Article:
Imitation is the sincerest form of flattery … or so they say.
It was getting down to the zero hour and I still hadn’t found a ukulele. I Googled eBay. Nope; they wanted hundreds of dollars for highly prized wooden versions. Next, I called the local music store, but they, too, wanted way too much money for fancy renditions of something that I was never going to really use. Darn. I only needed the ukulele for an hour … and time was growing short.
Oh well; I was going to have to put my angst on a shelf for a couple of hours. The front desk was buzzing me; my lunch appointment was here.
I got into my car and headed off to a favorite French restaurant with one of my best-selling authors in tow. Jeff had just started a new business and his wife had asked me if I would take him to lunch and give him some pointers on handling his employees. He was such a nice and generous guy, that she was afraid he was going to bequeath all of his hard-earned profits to his staff if he didn’t get some coaching soon. She felt confident that, as a lifelong entrepreneur, I could help show him the ropes of running a business.
As I started to munch on my cornichon-and-Brie sandwich, I thought to myself, To heck with his employees; I’m having a real emergency here. I need a ukulele! I was obsessed with my dilemma, so I impatiently interrupted Jeff just as he was telling me about how, after three weeks of her coming in late, he had decided to give Amy a bonus today because she had been on time. Not able to stifle myself any longer, I blurted out that I was in desperate straits. I needed to find a ukulele. Jeff’s head popped back. He got a big smile on his face, and he said somewhat proudly, “I have a ukulele.”
Did I just hear correctly? “You have a ukulele?” I exclaimed.
“Yes, I just got back from a vacation in Hawaii, where I bought a ukulele as a souvenir.”
“Oh my goodness, can I borrow it? I only need it for an hour tomorrow morning,” I asked.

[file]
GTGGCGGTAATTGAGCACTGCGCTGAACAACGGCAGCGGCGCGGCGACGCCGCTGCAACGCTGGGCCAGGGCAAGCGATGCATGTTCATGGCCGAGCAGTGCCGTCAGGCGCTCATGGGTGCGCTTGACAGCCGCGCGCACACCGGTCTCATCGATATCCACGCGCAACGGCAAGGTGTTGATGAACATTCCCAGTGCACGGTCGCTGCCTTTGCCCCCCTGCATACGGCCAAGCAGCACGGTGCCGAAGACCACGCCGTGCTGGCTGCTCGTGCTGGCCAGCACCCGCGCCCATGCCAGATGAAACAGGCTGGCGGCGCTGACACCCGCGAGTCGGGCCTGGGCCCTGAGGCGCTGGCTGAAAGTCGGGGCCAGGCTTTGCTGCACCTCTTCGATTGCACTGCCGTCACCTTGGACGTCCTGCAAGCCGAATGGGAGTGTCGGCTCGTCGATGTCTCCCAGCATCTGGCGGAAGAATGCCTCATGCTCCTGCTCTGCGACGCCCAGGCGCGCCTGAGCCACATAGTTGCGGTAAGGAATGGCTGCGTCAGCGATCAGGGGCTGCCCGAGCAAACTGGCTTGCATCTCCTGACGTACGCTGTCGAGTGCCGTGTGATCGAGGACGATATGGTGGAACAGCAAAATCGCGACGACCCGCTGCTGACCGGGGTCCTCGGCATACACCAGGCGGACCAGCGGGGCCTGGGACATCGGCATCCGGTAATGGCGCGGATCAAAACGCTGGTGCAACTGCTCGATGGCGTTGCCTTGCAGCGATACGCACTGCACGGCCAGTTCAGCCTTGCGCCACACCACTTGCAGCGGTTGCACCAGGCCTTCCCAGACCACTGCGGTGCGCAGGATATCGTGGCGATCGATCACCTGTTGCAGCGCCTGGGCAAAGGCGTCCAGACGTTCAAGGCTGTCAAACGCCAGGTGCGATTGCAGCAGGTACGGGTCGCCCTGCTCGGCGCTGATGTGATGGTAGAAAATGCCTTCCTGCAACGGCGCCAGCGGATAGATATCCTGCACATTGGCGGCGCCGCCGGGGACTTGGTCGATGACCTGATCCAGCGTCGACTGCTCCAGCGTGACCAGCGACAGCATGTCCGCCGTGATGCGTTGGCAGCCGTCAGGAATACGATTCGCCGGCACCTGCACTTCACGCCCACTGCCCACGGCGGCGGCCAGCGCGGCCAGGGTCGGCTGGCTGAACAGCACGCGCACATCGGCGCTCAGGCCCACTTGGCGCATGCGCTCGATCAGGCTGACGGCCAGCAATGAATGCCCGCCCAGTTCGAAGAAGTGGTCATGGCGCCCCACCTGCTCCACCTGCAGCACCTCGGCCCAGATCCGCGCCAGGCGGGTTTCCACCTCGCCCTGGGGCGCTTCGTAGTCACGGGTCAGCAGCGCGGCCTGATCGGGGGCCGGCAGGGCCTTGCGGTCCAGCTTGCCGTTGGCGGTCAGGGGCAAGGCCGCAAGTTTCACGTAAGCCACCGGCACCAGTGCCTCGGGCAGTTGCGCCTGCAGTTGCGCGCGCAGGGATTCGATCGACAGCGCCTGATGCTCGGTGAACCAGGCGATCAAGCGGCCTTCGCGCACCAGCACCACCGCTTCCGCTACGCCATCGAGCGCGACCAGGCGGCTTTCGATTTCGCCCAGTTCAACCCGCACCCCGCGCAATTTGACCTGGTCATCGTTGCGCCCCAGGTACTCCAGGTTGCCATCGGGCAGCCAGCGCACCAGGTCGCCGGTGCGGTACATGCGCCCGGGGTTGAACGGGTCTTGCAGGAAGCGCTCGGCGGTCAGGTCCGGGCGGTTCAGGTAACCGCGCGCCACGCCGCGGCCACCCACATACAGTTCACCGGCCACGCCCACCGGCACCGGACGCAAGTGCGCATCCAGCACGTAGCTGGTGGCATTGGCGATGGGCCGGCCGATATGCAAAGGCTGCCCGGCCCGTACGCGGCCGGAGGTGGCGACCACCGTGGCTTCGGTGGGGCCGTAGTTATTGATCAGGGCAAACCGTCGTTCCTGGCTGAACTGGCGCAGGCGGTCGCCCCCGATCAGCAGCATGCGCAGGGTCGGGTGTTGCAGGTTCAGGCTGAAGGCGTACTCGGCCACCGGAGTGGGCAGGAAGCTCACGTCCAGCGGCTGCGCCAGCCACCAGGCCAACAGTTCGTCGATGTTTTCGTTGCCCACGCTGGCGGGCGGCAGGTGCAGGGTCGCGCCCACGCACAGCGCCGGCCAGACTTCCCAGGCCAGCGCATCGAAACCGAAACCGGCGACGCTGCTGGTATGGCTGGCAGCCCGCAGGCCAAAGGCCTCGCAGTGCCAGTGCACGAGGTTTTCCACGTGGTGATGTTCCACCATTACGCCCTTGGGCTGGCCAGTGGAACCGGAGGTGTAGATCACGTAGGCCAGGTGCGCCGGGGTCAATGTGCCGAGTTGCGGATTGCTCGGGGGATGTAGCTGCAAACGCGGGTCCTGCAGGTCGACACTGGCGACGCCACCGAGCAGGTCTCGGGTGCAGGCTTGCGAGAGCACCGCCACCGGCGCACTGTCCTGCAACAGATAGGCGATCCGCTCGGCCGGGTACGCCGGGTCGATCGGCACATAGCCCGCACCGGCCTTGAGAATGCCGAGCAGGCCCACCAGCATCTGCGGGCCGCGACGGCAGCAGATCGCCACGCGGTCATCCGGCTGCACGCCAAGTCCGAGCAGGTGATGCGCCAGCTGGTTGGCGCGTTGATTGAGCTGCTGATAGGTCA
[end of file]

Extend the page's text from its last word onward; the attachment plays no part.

“Well, if you don’t mind a blue, plastic ukulele, it’s all yours,” he replied.
Blue plastic. Yuck! I didn’t even know they made such things, but you know what they say: beggars can’t be choosers. “Sure. How fast can I get it?” I replied through a scrunched-up face and a forced smile. OK, so it was not exactly what I needed, but it was a ukulele … kinda-sorta.
The next morning, I proudly strolled into my office conference room, where we were all to gather. I was so excited; I knew I was going to win the prize. Now, all my staff had to do was just guess who I was. Wearing a short, gray wig and a black and gold St. John suit, carrying both my newly acquired blue ukulele and a realtor’s “For Sale” sign, I was sure I was going to emerge victorious.
It was October 31. You see, each year at Halloween, it is our tradition at Brown Books to dress up as one of our authors or their books. We have fun guessing who is who and then award a prize for the best costume. This year, I was so proud to be dressed up as my mentor: 98-year-old Ebby Halliday, head of a six-billion-dollar real estate empire. For those of you who don’t know, Ebby’s shtick was singing and playing her ukulele. No, she wasn’t technically a professional entertainer … but that was the point. Her self-deprecating sense of humor endeared her to everyone who met her.
Before becoming a book publisher, I was a family historian, having started a company to help people preserve their heritage. By publishing her memoir, Ebby Halliday: The First Lady of Real Estate, I felt honored to have the best of both worlds. I could preserve her life for her family and friends and, at the same time, share Ebby's incredible story with the rest of the world. Unfortunately, my enthusiasm for my author wasn’t enough for me to claim best in show. I lost to my accountant who was costumed as Beware of the Red Flag Man.
That was over six years ago, but I am seriously considering going as Ebby again this year. She has been on my mind a lot this past week after I learned that she passed away several days ago peacefully in her sleep at the age of 104. You can’t drive down a street in Dallas without seeing her name prominently displayed on a sign or marquee. Yes, she would have been remembered as an icon even if she hadn’t chosen to publish her exceptional book, but I am so honored to have played even a small part in helping to preserve her memory. What a lady and what a story.
The memorial service for Ebby Halliday Acers will take place Thursday, Sept. 17, at 3 p.m. at Park Cities Baptist Church; the service will also be live-streamed via CBSDFW.com for those unable to attend. In lieu of flowers, donations may be made to Ebby’s Place at the YW, The Ebby House at Juliette Fowler Communities, Happy Hill Farm and Academy, or the charity of your choice.